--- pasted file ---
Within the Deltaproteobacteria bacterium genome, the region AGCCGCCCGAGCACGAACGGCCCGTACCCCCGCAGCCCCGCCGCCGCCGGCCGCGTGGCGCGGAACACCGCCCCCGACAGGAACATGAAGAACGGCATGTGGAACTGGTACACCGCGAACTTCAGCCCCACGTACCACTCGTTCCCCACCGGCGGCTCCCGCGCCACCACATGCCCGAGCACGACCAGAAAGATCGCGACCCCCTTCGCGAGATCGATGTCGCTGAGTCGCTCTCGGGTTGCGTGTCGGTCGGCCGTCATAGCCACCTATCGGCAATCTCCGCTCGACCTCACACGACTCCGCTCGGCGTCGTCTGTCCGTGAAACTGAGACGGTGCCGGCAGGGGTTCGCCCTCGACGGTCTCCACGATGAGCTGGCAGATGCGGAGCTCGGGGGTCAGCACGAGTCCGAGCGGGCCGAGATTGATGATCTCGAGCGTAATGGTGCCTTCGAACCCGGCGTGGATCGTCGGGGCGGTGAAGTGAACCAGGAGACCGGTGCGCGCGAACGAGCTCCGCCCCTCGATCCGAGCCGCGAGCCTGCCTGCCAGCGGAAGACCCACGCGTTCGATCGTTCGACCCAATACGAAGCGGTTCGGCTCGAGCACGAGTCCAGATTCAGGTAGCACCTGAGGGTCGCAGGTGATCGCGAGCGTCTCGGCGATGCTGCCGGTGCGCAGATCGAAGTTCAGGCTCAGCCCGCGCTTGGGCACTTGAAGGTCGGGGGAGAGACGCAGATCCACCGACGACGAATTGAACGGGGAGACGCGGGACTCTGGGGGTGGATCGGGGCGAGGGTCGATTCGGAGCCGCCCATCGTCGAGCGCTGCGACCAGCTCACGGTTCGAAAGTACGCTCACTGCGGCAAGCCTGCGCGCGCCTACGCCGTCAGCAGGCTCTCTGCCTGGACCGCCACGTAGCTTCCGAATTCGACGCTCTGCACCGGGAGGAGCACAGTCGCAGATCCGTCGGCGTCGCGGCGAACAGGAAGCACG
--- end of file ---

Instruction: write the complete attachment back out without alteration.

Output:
Within the Deltaproteobacteria bacterium genome, the region AGCCGCCCGAGCACGAACGGCCCGTACCCCCGCAGCCCCGCCGCCGCCGGCCGCGTGGCGCGGAACACCGCCCCCGACAGGAACATGAAGAACGGCATGTGGAACTGGTACACCGCGAACTTCAGCCCCACGTACCACTCGTTCCCCACCGGCGGCTCCCGCGCCACCACATGCCCGAGCACGACCAGAAAGATCGCGACCCCCTTCGCGAGATCGATGTCGCTGAGTCGCTCTCGGGTTGCGTGTCGGTCGGCCGTCATAGCCACCTATCGGCAATCTCCGCTCGACCTCACACGACTCCGCTCGGCGTCGTCTGTCCGTGAAACTGAGACGGTGCCGGCAGGGGTTCGCCCTCGACGGTCTCCACGATGAGCTGGCAGATGCGGAGCTCGGGGGTCAGCACGAGTCCGAGCGGGCCGAGATTGATGATCTCGAGCGTAATGGTGCCTTCGAACCCGGCGTGGATCGTCGGGGCGGTGAAGTGAACCAGGAGACCGGTGCGCGCGAACGAGCTCCGCCCCTCGATCCGAGCCGCGAGCCTGCCTGCCAGCGGAAGACCCACGCGTTCGATCGTTCGACCCAATACGAAGCGGTTCGGCTCGAGCACGAGTCCAGATTCAGGTAGCACCTGAGGGTCGCAGGTGATCGCGAGCGTCTCGGCGATGCTGCCGGTGCGCAGATCGAAGTTCAGGCTCAGCCCGCGCTTGGGCACTTGAAGGTCGGGGGAGAGACGCAGATCCACCGACGACGAATTGAACGGGGAGACGCGGGACTCTGGGGGTGGATCGGGGCGAGGGTCGATTCGGAGCCGCCCATCGTCGAGCGCTGCGACCAGCTCACGGTTCGAAAGTACGCTCACTGCGGCAAGCCTGCGCGCGCCTACGCCGTCAGCAGGCTCTCTGCCTGGACCGCCACGTAGCTTCCGAATTCGACGCTCTGCACCGGGAGGAGCACAGTCGCAGATCCGTCGGCGTCGCGGCGAACAGGAAGCACG